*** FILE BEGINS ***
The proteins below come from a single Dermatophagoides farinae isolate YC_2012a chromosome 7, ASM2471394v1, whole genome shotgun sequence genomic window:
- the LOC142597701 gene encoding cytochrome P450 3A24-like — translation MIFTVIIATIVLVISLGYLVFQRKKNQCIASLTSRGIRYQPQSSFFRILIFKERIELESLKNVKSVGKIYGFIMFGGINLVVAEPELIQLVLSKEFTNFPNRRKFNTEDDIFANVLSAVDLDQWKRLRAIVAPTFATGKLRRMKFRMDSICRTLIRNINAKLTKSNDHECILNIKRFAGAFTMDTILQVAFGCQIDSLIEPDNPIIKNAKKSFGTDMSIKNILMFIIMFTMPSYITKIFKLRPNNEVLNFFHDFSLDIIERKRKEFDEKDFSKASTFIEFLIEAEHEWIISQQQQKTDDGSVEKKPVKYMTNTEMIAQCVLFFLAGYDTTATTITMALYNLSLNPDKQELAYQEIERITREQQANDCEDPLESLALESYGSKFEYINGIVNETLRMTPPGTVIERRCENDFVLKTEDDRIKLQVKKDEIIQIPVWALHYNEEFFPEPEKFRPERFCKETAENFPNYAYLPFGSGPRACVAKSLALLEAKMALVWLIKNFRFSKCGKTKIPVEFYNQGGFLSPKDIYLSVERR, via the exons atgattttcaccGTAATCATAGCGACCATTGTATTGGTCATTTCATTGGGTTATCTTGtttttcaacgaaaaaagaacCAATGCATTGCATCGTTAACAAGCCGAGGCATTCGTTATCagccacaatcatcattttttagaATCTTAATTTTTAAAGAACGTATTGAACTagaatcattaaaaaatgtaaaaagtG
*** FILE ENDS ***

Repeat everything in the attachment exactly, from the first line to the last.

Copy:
The proteins below come from a single Dermatophagoides farinae isolate YC_2012a chromosome 7, ASM2471394v1, whole genome shotgun sequence genomic window:
- the LOC142597701 gene encoding cytochrome P450 3A24-like — translation MIFTVIIATIVLVISLGYLVFQRKKNQCIASLTSRGIRYQPQSSFFRILIFKERIELESLKNVKSVGKIYGFIMFGGINLVVAEPELIQLVLSKEFTNFPNRRKFNTEDDIFANVLSAVDLDQWKRLRAIVAPTFATGKLRRMKFRMDSICRTLIRNINAKLTKSNDHECILNIKRFAGAFTMDTILQVAFGCQIDSLIEPDNPIIKNAKKSFGTDMSIKNILMFIIMFTMPSYITKIFKLRPNNEVLNFFHDFSLDIIERKRKEFDEKDFSKASTFIEFLIEAEHEWIISQQQQKTDDGSVEKKPVKYMTNTEMIAQCVLFFLAGYDTTATTITMALYNLSLNPDKQELAYQEIERITREQQANDCEDPLESLALESYGSKFEYINGIVNETLRMTPPGTVIERRCENDFVLKTEDDRIKLQVKKDEIIQIPVWALHYNEEFFPEPEKFRPERFCKETAENFPNYAYLPFGSGPRACVAKSLALLEAKMALVWLIKNFRFSKCGKTKIPVEFYNQGGFLSPKDIYLSVERR, via the exons atgattttcaccGTAATCATAGCGACCATTGTATTGGTCATTTCATTGGGTTATCTTGtttttcaacgaaaaaagaacCAATGCATTGCATCGTTAACAAGCCGAGGCATTCGTTATCagccacaatcatcattttttagaATCTTAATTTTTAAAGAACGTATTGAACTagaatcattaaaaaatgtaaaaagtG